The Boxer Rebellion
It used to be the case that once a band had toured the UK into submission, they were shipped over to the US to try to – gulp – break America, but a growing number of British acts are finding success across the pond before they’ve made a significant impression at home – see Imogen Heap. Few, however, have done it with quite such style as Anglo-Australian-American quartet The Boxer Rebellion.
Despite debut album Exits receiving feverish acclaim in the UK on its release in 2005, the band was dropped by their label Poptones only weeks later and album sales stalled, but they soon found that America was waiting with open arms.
It’s easy to see why. Their marriage of Editor’s epic gloom with U2’s delay pedals and reach-for-the-sky choruses gives them instant mainstream appeal, with Nathan Nicholson’s raw, beguiling vocals granting them a rockier edge: a near-faultless formula for success.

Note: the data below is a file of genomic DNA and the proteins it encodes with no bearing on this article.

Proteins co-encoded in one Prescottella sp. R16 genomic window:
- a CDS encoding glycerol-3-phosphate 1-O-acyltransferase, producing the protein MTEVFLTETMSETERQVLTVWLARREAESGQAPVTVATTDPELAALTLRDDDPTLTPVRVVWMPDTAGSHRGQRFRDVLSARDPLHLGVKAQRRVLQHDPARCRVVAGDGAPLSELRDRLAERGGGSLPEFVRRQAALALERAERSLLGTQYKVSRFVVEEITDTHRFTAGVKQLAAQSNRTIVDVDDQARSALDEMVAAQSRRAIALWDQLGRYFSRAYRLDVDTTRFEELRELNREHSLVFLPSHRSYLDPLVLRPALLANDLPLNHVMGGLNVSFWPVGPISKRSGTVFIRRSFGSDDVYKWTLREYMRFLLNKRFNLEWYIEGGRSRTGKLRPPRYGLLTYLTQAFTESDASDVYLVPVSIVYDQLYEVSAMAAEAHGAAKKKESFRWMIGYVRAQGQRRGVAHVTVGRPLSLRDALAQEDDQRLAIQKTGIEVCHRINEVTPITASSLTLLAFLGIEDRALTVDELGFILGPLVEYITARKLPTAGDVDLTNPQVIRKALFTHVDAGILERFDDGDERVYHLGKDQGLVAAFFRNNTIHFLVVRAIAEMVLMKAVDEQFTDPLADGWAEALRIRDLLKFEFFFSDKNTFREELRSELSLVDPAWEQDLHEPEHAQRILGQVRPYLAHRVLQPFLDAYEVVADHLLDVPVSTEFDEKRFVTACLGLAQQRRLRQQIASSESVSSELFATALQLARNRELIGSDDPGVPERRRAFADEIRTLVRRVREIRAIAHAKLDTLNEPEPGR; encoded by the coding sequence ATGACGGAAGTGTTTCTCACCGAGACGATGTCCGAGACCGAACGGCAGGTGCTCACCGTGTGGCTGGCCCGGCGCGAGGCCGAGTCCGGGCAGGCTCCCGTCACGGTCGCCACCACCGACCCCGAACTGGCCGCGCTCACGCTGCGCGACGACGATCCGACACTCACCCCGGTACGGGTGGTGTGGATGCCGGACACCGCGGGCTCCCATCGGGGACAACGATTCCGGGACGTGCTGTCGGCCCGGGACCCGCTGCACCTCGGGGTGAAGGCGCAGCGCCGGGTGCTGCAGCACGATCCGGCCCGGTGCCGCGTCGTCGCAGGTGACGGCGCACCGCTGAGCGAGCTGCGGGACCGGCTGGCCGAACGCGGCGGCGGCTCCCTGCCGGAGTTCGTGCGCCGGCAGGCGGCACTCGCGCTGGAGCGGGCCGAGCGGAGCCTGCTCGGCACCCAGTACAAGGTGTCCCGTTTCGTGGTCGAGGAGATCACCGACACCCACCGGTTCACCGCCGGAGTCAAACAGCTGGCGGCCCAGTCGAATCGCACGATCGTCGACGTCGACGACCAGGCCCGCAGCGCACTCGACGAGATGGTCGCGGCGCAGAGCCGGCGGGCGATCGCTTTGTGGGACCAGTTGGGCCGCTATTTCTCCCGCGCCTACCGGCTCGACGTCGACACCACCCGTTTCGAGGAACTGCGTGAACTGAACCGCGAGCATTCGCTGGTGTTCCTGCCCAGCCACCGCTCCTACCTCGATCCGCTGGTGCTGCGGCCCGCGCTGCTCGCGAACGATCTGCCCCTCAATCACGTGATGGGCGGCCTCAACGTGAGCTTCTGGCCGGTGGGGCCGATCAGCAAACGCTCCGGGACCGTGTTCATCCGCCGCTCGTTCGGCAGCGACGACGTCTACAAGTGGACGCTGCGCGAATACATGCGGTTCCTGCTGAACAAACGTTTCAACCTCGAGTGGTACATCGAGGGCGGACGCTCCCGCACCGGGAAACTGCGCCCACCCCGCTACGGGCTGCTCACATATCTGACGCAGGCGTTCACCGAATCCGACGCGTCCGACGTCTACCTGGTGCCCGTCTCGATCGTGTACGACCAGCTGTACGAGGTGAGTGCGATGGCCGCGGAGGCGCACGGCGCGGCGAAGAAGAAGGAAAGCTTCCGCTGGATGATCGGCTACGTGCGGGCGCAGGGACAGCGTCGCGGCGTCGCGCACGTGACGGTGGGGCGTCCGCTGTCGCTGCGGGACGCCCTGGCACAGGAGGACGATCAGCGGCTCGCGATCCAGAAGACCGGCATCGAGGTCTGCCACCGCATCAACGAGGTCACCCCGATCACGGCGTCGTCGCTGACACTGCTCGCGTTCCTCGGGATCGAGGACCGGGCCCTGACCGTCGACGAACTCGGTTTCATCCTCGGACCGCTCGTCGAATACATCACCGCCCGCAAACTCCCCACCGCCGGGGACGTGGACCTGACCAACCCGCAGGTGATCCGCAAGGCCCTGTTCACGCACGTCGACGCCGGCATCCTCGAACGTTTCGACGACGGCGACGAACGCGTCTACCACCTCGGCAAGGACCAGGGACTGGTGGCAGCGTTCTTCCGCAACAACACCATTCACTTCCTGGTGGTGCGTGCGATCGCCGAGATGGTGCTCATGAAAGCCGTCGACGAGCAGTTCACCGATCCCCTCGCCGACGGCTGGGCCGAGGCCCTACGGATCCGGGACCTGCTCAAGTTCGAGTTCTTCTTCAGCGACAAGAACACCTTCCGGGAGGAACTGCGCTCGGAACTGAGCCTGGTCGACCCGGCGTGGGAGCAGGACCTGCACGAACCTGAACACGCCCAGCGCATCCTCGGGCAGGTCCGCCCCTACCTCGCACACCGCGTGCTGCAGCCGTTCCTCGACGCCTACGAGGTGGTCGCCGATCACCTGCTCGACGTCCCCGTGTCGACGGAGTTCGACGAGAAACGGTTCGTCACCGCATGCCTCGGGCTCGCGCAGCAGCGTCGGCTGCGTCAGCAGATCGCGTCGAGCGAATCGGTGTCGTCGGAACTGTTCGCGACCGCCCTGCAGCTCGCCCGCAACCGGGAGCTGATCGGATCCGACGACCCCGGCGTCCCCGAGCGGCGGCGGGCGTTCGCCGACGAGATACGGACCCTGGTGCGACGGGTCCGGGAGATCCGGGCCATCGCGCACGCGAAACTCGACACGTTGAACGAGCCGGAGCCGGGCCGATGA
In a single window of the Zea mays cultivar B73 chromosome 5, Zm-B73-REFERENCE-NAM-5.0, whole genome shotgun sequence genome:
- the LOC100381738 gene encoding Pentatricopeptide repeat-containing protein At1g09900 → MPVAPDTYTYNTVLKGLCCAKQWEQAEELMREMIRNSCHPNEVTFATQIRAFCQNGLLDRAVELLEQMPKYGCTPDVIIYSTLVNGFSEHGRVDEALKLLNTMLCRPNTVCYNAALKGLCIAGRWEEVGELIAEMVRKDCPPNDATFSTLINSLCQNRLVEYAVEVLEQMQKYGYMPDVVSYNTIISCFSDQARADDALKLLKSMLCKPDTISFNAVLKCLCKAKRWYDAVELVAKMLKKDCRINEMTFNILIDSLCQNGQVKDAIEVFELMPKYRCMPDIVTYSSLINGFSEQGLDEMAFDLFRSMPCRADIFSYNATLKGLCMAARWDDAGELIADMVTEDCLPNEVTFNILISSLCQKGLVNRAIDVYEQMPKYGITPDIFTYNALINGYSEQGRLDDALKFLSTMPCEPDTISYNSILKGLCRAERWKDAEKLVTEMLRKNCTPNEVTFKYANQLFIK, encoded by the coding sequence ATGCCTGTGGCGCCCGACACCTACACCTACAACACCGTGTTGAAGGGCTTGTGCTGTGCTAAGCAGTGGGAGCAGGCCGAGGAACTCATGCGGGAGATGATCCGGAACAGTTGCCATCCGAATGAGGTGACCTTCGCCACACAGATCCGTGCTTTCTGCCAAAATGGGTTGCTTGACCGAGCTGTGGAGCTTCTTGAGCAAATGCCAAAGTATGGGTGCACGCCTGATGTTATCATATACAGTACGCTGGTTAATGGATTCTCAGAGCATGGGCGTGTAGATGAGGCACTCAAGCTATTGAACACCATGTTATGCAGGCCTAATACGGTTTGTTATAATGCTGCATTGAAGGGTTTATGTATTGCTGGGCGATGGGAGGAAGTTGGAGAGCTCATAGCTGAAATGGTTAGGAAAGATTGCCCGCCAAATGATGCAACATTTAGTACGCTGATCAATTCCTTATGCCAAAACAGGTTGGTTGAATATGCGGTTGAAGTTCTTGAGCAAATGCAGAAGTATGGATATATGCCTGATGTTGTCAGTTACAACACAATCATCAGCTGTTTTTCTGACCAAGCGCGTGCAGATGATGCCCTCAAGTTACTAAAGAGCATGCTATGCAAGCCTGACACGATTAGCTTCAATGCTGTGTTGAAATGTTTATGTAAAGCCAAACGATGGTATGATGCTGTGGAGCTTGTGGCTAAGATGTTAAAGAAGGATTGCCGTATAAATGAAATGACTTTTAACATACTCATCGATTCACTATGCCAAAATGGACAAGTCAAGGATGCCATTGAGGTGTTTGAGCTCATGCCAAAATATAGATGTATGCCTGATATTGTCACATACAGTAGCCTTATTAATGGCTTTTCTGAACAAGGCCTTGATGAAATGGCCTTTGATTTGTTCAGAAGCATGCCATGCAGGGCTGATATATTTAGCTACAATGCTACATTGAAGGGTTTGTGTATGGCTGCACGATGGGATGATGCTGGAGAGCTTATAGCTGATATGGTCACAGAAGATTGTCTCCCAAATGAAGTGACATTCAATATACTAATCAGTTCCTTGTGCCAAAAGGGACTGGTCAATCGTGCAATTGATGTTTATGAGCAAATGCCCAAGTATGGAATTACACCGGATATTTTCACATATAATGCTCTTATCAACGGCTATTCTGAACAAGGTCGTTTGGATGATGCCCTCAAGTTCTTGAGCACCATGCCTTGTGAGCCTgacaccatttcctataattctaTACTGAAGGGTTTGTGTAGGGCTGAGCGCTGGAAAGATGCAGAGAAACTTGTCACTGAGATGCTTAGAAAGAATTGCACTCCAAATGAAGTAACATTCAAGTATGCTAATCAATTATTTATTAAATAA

The band remains without a label, and in January, second album Union earned them a place in history as the first unsigned band to have an album chart inside the Billboard Hot 100. However, while the album reached the top five on iTunes over here, rules deemed the digital-only release ineligible for official chart entry. Curiously though, this has worked in the band’s favour, prompting legions of fans to voice their dissent, gaining them significant attention and prompting a limited physical release. It may have been a slow climb, but success on home soil now seems imminent.
Garage, Glasgow, Mon 16 Mar